NEW YORK, March 31 (Reuters) — UBS Wealth Management Americas will not change its name back to PaineWebber, nor will it split off from the embattled Swiss banking giant, the unit’s top executive told UBS brokers on Wednesday.
Still there are plenty of changes ahead for the fourth-largest U.S. brokerage, wealth management chief Robert McCann told brokers during a town hall meeting. Most significantly, McCann said he intends to focus UBS UBSN.VX (UBS.N) efforts on attracting wealthy and ultra wealthy clients, a UBS spokeswoman said.
Speaking to brokers at the wealth management unit’s Weehawken, New Jersey, headquarters and by telephone, McCann for the first time since joining UBS in October laid out a blueprint for how he intends to restore confidence in a bank slammed by credit losses and more recently a U.S. tax-fraud scandal.
As record numbers of brokers jumped ship last year, UBS was one of the hardest hit.
McCann, reiterating his goal to generate 1 billion Swiss francs ($950 million) in annual pretax profit within the next three to five years, said UBS will concentrate resources on high net worth clients, those with $1 million to $10 million of investable assets, and on ultra high net work, those with more than $10 million.
UBS will not abandon customers with less than $1 million, the spokeswoman said, but the bank will devote less resources there.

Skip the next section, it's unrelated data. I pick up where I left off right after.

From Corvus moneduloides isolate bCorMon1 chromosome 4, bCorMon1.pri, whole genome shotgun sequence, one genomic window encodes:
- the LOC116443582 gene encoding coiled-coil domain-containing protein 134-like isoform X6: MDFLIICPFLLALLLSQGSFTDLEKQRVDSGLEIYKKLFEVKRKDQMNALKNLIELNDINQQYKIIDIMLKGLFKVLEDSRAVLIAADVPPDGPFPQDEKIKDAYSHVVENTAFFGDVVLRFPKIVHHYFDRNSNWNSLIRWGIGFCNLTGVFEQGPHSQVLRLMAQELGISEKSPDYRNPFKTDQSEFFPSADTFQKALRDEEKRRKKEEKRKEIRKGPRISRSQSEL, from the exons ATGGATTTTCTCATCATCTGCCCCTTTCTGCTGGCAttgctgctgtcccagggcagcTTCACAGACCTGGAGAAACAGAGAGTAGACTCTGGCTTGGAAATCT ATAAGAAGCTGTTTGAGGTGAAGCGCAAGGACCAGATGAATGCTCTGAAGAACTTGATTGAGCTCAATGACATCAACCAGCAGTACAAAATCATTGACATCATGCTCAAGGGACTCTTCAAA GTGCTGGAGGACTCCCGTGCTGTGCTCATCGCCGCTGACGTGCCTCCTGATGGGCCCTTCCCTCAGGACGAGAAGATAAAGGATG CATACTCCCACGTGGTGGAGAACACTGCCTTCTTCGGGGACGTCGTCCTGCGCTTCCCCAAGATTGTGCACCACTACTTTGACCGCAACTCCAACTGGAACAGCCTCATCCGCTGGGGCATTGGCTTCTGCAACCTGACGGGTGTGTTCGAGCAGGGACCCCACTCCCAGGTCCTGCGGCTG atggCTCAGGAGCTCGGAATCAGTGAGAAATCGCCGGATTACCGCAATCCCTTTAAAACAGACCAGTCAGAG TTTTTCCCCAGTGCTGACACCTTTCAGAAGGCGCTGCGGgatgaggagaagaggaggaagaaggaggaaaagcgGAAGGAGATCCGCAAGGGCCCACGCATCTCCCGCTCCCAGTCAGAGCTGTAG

Likewise UBS will invest more in fast-growing metropolitan areas, and spend less on branches in more rural areas. McCann also said he thought UBS had the right sized brokerage force at roughly 7,000 advisers, despite the fact that Merrill (BAC.N) and Morgan Stanley Smith Barney (MS.N) now have twice as many brokers.
UBS acquired New York based Paine Webber Group in 2000 at the peak of the tech stock boom, but the business never quite lived up to expectations. McCann has faced speculation that UBS would pull the plug by selling or spinning off the unit, and some critics contend the business would do better under the old PaineWebber name.
McCann has surrounded himself with a number of former colleagues from Merrill Lynch, where he ran what was the largest U.S. brokerage for five years. UBS, which recently announced 200 layoffs in headquarters staff, would redirect more resources to improving technology and will develop more banking products for brokerage clients. ($1=1.053 Swiss Franc) (Editing by Lincoln Feast)